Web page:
From Scholastica Hir, Makurdi

As the world commemorates the 2024 International Day for Street Children, a non-governmental organisation (NGO), Network Against Child Trafficking, Abuse and Labour (NACTAL) Nigeria, has said seven million children have been estimated to be on the streets in the country.

National President of NACTAL Nigeria, Abdulganiyu Abubakar, who stated this in a statement made available to newsmen on Friday, advocated an “End to Streetism” in Nigeria.

He said: “Today is the International Day for Street Children with the theme ‘Belonging’ aimed at fostering a sense of belonging for street-connected children within their communities, countries and cultures, while also acknowledging the strength and resilience of millions of children connected to the street around the world.

“One would ordinarily wonder why there should be children who practically belong to the street with no hope of a better future.  Almost everywhere in Nigeria, children are seen on the streets, either hawking or begging for alms for survival.

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“While some have families to return to at the end of the day, others take shelter under the bridges, mechanic shops and in shanties across the cities. These children are exposed to high risks social behaviour, such as drug abuse, drug peddling, stealing and thuggery. They could also be easily exploited by traffickers for child prostitution, forced labour, organ harvest, and even used for ritual purposes.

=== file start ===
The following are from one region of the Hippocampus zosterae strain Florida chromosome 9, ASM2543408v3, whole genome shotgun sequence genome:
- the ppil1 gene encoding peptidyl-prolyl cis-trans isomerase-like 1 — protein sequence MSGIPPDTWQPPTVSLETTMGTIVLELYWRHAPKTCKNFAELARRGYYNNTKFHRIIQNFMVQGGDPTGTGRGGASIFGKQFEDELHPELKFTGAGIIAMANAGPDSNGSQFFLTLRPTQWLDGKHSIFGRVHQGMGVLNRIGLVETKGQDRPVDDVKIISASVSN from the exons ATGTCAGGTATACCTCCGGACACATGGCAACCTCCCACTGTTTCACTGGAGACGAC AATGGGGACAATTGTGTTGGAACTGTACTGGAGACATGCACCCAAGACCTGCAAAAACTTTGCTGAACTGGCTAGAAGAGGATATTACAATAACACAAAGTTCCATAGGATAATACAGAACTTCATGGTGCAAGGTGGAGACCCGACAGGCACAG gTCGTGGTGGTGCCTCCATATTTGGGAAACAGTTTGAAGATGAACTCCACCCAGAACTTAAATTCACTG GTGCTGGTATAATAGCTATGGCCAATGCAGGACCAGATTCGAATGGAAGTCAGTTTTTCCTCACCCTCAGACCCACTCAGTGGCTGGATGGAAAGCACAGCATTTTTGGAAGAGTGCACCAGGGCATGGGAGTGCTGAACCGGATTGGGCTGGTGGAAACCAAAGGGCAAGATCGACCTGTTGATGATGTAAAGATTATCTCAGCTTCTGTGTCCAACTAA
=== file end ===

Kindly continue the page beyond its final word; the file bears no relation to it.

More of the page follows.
“It is estimated that about seven million children belong to the street in Nigeria; the third highest in the world.  It is totally heartbreaking that this number keeps increasing due to family dysfunction, including poor parenting, low family income, loss of bread winners, violence against children, conflict, poverty and the outright absence of social protection services to support vulnerable children and their families.”

Abubakar warned: “Streetism is a crime against children and a gross violation of their rights to dignity of persons. Every child belongs to the family and not to the street. The government must be committed to making child rights count for the Nigerian Child.

“Vulnerable families must be supported with decent work that would enable them earn good income to take care of their children, while children must have access to free, quality and compulsory basic education, health and medical care, as well as age appropriate skills and empowerment for improved quality of life.”